Active investing, on the other hand, is a more interactive approach that offers flexibility, versatility, and customization.
Using this strategy, investment advisors are free to choose stocks in different weights than those included in an index. Because of this, they can purchase stocks and other assets that might be up-and-coming or that have more earning potential.
Another advantage of using active investing is that your investment advisor can implement a range of techniques that are designed to protect your investments as well as make them grow.
In addition to being able to invest in any stocks or other assets that have substantial growth potential, following an active investment strategy means that your investment advisor could take advantage of put or call options, and can exit from assets if the risks become too great.
Capital gains (or losses) are a result of any investment strategy— be it passive or active. While a capital gains tax could be triggered by using active investing as a strategy, your investment advisor can customize tax management techniques to help offset the liability when it occurs. Investors who use passive investment strategies can fall victim to higher than expected gains or losses when other passive investors buy or sell during periods of market volatility.
How an Investment Advisor Can Help You Choose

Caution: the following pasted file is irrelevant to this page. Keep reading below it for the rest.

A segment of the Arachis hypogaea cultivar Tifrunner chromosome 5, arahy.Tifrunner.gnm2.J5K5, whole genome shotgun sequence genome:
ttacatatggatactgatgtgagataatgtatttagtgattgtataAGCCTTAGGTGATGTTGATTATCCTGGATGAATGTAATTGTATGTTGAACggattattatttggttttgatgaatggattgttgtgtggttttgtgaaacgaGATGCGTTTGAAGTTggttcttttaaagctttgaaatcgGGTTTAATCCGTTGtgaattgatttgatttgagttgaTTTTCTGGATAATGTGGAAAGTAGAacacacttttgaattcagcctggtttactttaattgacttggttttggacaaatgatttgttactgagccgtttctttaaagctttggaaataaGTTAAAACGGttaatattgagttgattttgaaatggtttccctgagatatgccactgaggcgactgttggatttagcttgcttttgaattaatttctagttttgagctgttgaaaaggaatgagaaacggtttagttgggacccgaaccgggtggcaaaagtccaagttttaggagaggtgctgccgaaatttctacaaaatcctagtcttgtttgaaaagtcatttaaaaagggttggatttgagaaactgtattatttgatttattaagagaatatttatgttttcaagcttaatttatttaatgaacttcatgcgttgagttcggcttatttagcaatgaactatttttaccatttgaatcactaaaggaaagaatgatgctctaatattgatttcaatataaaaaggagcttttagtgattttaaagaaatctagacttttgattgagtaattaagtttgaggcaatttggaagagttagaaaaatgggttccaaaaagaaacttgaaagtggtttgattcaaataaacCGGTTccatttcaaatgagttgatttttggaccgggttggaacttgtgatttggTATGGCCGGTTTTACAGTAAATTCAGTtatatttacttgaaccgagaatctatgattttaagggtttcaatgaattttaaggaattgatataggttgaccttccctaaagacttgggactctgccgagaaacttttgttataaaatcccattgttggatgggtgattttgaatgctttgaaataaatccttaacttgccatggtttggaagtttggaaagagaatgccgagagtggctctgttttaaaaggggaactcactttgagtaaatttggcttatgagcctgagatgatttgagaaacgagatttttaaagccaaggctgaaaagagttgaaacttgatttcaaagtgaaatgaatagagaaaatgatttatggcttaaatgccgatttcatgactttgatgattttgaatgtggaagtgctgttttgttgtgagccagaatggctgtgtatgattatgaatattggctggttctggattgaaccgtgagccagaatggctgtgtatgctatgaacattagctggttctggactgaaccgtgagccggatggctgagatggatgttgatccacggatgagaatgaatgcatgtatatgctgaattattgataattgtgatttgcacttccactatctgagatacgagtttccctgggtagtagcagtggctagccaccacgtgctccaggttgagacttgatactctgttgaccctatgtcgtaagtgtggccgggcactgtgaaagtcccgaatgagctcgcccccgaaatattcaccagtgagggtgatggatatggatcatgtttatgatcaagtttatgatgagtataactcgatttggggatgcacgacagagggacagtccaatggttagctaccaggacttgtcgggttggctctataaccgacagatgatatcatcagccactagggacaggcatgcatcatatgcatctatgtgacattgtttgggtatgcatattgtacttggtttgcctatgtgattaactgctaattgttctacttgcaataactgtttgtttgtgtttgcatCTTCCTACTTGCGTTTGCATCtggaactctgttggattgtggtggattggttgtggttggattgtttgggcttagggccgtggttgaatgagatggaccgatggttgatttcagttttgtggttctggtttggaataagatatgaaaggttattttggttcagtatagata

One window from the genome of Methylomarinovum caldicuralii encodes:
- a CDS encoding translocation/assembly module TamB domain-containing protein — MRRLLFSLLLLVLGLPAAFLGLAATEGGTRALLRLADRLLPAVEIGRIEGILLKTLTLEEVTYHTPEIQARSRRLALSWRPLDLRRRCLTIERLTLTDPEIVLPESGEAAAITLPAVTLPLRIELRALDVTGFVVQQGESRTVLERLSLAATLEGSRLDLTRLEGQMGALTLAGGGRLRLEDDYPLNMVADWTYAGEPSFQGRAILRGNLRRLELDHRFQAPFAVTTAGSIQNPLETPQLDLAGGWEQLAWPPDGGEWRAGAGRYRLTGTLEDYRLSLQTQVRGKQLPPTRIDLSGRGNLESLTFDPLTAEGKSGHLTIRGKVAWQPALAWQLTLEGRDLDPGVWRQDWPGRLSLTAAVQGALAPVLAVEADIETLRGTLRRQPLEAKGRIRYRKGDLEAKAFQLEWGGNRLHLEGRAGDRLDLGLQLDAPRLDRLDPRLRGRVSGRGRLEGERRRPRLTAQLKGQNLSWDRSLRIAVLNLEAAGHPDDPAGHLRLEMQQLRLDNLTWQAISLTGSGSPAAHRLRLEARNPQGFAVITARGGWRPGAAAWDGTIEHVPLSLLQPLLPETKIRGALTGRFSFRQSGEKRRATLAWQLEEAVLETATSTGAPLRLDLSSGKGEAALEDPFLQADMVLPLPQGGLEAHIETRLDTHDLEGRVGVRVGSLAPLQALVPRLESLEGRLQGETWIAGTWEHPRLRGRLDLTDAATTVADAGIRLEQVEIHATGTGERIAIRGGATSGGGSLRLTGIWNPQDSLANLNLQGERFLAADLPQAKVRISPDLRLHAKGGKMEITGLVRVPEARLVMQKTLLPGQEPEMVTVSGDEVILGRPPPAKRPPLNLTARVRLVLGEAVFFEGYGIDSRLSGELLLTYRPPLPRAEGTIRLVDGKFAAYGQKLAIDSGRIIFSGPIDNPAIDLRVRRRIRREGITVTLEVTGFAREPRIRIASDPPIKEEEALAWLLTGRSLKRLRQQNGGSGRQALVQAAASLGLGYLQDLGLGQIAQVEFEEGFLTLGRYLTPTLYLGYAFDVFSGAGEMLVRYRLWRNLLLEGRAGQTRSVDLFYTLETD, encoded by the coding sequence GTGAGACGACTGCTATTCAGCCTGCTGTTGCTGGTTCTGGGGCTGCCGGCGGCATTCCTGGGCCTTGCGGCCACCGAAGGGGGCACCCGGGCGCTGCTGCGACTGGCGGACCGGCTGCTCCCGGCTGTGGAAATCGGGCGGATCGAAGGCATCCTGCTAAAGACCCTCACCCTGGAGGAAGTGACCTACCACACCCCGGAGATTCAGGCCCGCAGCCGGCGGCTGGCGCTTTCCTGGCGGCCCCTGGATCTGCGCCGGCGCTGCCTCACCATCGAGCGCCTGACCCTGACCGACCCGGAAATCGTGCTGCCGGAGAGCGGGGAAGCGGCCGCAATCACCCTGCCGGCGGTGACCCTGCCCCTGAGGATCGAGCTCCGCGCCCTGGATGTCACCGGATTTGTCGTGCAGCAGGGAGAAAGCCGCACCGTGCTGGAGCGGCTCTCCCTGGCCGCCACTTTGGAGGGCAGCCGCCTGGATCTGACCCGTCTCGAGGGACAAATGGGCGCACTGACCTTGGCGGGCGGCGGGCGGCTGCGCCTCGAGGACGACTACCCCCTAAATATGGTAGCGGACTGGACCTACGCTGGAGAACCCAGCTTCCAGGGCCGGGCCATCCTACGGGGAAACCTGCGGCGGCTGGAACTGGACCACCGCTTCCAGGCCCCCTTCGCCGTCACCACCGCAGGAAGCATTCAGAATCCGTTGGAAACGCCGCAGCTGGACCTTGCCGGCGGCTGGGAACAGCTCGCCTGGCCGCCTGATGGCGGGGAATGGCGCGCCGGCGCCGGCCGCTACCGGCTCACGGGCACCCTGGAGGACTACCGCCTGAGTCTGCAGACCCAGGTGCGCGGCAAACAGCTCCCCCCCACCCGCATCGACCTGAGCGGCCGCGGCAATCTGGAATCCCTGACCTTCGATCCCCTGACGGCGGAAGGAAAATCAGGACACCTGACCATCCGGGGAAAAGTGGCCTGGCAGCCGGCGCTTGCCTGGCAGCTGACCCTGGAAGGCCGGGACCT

The best investment advisors are those who possess a few core characteristics.
In addition to being a fiduciary and not receiving any incentives for recommending certain investment vehicles to their clients, your investment advisors should listen carefully to your goals and understand your level of risk aversion.
Only by learning about these can an investment advisor develop the other characteristic that makes a good financial guide: a unique investment plan.
Whether you have little aversion to risk and plenty of time to ride the ups and downs of the stock market, or you need a more conservative approach to investing, your financial advisor will likely recommend a mix of stocks, bonds, and other assets.
This combination–which is customized to meet your financial goals–is one that can be easily changed and adjusted at any time since it’s an active investing strategy.
Sometimes a portfolio manager will recommend that a portion of your portfolio be invested in a passive strategy. Oftentimes, passive investments are used to provide diversification of different asset classes or to help manage overall risk. Including both passive indexing and active investment strategies can provide investors with the best of both worlds.
Passive and active investing provide investors with the types of advantages that can lead to a diverse and stable portfolio. It’s important to discuss these options with a professional investment advisor who can create a customized investment plan that’s designed to meet your goals.
If you’d like to learn more about which strategy is best for you or other ways an investment advisor can assist with your finances, we’d love to help. Get in touch with us and see how we can help you meet your financial goals.